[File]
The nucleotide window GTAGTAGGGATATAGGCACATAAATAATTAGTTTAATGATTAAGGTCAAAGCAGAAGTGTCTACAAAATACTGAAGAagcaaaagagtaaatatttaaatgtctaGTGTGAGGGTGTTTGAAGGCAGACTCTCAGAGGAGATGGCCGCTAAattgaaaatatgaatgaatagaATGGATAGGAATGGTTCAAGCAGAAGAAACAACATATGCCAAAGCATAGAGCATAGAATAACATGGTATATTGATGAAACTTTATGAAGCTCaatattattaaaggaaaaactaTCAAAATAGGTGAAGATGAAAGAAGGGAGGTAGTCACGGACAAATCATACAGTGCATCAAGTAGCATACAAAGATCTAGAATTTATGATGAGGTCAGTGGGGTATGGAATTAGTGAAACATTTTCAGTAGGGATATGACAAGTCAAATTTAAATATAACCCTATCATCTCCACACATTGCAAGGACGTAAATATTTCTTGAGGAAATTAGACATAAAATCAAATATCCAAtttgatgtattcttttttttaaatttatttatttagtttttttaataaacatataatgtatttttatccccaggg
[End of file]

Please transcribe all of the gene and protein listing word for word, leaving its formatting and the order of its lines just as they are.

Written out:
The nucleotide window GTAGTAGGGATATAGGCACATAAATAATTAGTTTAATGATTAAGGTCAAAGCAGAAGTGTCTACAAAATACTGAAGAagcaaaagagtaaatatttaaatgtctaGTGTGAGGGTGTTTGAAGGCAGACTCTCAGAGGAGATGGCCGCTAAattgaaaatatgaatgaatagaATGGATAGGAATGGTTCAAGCAGAAGAAACAACATATGCCAAAGCATAGAGCATAGAATAACATGGTATATTGATGAAACTTTATGAAGCTCaatattattaaaggaaaaactaTCAAAATAGGTGAAGATGAAAGAAGGGAGGTAGTCACGGACAAATCATACAGTGCATCAAGTAGCATACAAAGATCTAGAATTTATGATGAGGTCAGTGGGGTATGGAATTAGTGAAACATTTTCAGTAGGGATATGACAAGTCAAATTTAAATATAACCCTATCATCTCCACACATTGCAAGGACGTAAATATTTCTTGAGGAAATTAGACATAAAATCAAATATCCAAtttgatgtattcttttttttaaatttatttatttagtttttttaataaacatataatgtatttttatccccaggg